The word temptation is hardly ever used correctly. We speak of temptation as a sin, but it isn’t. It’s an inherent part of human nature,
something every one of us inevitably faces. Temptation isn’t something we can escape; it’s essential to a full-orbed human life. Many of us, however, suffer temptations we have no business suffering—lowly temptations that afflict us because we have refused to let God lift us to a higher plane. On a higher plane, we would still face temptations, but they would be of a completely different order. If God hasn’t lifted me higher, I can be sure it’s because I continue to yield to a lower temptation.

My disposition on the inside—that is, the makeup of my personality—determines what I am tempted by on the outside. The temptation fits the nature of the one tempted and reveals the possibilities of that nature. Each of us has our personal inclinations, but temptation itself is the common inheritance of humanity. I have to watch out if I find myself thinking that no one else has ever been tempted as I am tempted, that no one has ever gone through what I’m going through.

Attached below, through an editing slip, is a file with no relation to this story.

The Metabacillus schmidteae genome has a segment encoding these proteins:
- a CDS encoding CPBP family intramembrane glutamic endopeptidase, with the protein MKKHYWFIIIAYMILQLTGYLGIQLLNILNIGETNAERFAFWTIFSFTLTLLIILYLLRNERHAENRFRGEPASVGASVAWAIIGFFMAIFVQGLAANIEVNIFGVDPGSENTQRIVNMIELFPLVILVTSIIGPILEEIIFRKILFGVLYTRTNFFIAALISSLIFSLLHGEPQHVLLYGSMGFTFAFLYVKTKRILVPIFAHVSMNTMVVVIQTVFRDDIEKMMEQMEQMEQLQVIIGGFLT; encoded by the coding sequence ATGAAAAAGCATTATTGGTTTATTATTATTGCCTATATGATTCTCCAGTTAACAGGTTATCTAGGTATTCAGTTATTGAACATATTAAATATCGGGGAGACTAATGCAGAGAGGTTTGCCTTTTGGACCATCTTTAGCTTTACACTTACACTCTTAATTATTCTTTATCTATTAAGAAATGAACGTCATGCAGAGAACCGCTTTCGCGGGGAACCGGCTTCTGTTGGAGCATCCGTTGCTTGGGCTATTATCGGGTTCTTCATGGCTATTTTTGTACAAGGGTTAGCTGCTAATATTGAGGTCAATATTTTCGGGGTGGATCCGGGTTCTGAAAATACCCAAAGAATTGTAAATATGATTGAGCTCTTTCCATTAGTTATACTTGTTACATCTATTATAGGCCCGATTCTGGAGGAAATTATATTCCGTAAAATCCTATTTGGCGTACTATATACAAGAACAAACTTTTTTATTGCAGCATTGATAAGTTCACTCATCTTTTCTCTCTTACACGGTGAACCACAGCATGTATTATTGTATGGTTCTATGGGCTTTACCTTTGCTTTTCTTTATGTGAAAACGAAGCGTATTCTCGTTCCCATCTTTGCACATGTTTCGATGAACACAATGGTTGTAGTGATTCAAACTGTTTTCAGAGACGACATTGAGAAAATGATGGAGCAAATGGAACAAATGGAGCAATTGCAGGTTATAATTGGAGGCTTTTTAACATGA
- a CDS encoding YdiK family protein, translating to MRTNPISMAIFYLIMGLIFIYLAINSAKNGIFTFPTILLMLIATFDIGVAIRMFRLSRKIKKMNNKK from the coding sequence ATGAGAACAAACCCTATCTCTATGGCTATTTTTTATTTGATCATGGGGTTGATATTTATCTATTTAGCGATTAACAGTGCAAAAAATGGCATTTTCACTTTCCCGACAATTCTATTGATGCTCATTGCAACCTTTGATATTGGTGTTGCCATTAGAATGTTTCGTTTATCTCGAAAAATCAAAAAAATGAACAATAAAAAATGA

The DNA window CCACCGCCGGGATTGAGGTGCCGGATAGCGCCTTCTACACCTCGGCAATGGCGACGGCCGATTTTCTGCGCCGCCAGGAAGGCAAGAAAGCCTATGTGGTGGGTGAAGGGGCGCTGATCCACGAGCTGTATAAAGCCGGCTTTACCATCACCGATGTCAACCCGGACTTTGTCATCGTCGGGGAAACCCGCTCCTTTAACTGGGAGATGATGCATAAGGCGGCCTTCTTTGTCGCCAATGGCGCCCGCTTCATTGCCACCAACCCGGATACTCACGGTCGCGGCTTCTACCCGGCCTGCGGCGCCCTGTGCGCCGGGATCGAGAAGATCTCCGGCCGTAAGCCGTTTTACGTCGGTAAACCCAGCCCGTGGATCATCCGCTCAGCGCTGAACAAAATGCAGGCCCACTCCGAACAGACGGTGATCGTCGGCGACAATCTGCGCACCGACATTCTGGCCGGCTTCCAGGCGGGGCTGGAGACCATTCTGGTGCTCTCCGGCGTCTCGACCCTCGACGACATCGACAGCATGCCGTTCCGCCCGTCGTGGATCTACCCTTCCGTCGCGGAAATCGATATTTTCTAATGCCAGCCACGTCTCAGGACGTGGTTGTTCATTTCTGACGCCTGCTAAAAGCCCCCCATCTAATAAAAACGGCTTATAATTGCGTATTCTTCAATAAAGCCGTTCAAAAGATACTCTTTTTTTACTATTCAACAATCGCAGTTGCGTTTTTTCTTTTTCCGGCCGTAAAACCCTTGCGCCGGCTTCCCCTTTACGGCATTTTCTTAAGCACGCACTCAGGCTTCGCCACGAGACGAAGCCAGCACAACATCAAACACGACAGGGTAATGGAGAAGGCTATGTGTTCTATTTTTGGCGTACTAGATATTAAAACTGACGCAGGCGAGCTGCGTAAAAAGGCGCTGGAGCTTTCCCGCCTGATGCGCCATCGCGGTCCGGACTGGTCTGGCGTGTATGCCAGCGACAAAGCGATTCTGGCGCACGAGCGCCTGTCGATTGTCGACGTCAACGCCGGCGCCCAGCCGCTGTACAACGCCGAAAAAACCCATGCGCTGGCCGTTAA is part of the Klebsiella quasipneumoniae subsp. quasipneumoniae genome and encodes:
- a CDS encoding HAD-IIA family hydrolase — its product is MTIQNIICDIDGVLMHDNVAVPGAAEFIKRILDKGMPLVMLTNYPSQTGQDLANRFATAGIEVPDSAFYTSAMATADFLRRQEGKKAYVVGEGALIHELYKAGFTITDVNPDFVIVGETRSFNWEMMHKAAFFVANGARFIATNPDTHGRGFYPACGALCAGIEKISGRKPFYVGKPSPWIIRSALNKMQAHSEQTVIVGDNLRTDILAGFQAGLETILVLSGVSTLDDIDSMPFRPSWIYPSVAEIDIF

Am I baffled by temptation? Do I have trouble understanding whether the thing tempting me is right or wrong? This is normal, for a time. When I first begin my walk in faith, I may be tempted by things which are generally considered good, but which fall short of highest and best. Temptation promises a shortcut to what I seek, but it will never get me there. The key is to keep my sights firmly set on the highest—on God himself—and let what is merely good pass me by, however tempting it may be to follow it. Though God will not save me from temptation, he has promised to help me in its midst: “Because he himself suffered when he was tempted, he is able to help those who are being tempted” (Hebrews 2:18).

Wisdom from Oswald

To read the Bible according to God’s providential order in your circumstances is the only way to read it, viz., in the blood and passion of personal life. Disciples Indeed, 387 R